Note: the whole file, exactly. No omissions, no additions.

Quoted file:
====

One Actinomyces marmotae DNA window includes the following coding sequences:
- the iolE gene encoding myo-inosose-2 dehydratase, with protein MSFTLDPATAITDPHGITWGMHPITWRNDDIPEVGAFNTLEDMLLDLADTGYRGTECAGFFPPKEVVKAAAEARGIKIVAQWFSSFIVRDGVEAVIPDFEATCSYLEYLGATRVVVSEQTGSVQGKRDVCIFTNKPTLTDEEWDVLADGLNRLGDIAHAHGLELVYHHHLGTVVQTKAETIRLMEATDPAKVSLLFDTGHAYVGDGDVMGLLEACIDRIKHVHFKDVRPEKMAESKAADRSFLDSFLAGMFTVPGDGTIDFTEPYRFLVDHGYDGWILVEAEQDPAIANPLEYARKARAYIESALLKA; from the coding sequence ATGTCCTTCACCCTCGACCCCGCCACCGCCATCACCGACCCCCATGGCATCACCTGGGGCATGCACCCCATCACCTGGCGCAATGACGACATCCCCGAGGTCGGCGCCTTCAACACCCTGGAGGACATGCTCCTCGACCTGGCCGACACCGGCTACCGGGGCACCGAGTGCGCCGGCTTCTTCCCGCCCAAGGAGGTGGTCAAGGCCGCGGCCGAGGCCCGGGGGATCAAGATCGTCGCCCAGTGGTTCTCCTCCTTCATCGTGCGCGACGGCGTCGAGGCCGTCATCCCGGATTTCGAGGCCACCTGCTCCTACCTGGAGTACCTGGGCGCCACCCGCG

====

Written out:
One Actinomyces marmotae DNA window includes the following coding sequences:
- the iolE gene encoding myo-inosose-2 dehydratase, with protein MSFTLDPATAITDPHGITWGMHPITWRNDDIPEVGAFNTLEDMLLDLADTGYRGTECAGFFPPKEVVKAAAEARGIKIVAQWFSSFIVRDGVEAVIPDFEATCSYLEYLGATRVVVSEQTGSVQGKRDVCIFTNKPTLTDEEWDVLADGLNRLGDIAHAHGLELVYHHHLGTVVQTKAETIRLMEATDPAKVSLLFDTGHAYVGDGDVMGLLEACIDRIKHVHFKDVRPEKMAESKAADRSFLDSFLAGMFTVPGDGTIDFTEPYRFLVDHGYDGWILVEAEQDPAIANPLEYARKARAYIESALLKA; from the coding sequence ATGTCCTTCACCCTCGACCCCGCCACCGCCATCACCGACCCCCATGGCATCACCTGGGGCATGCACCCCATCACCTGGCGCAATGACGACATCCCCGAGGTCGGCGCCTTCAACACCCTGGAGGACATGCTCCTCGACCTGGCCGACACCGGCTACCGGGGCACCGAGTGCGCCGGCTTCTTCCCGCCCAAGGAGGTGGTCAAGGCCGCGGCCGAGGCCCGGGGGATCAAGATCGTCGCCCAGTGGTTCTCCTCCTTCATCGTGCGCGACGGCGTCGAGGCCGTCATCCCGGATTTCGAGGCCACCTGCTCCTACCTGGAGTACCTGGGCGCCACCCGCG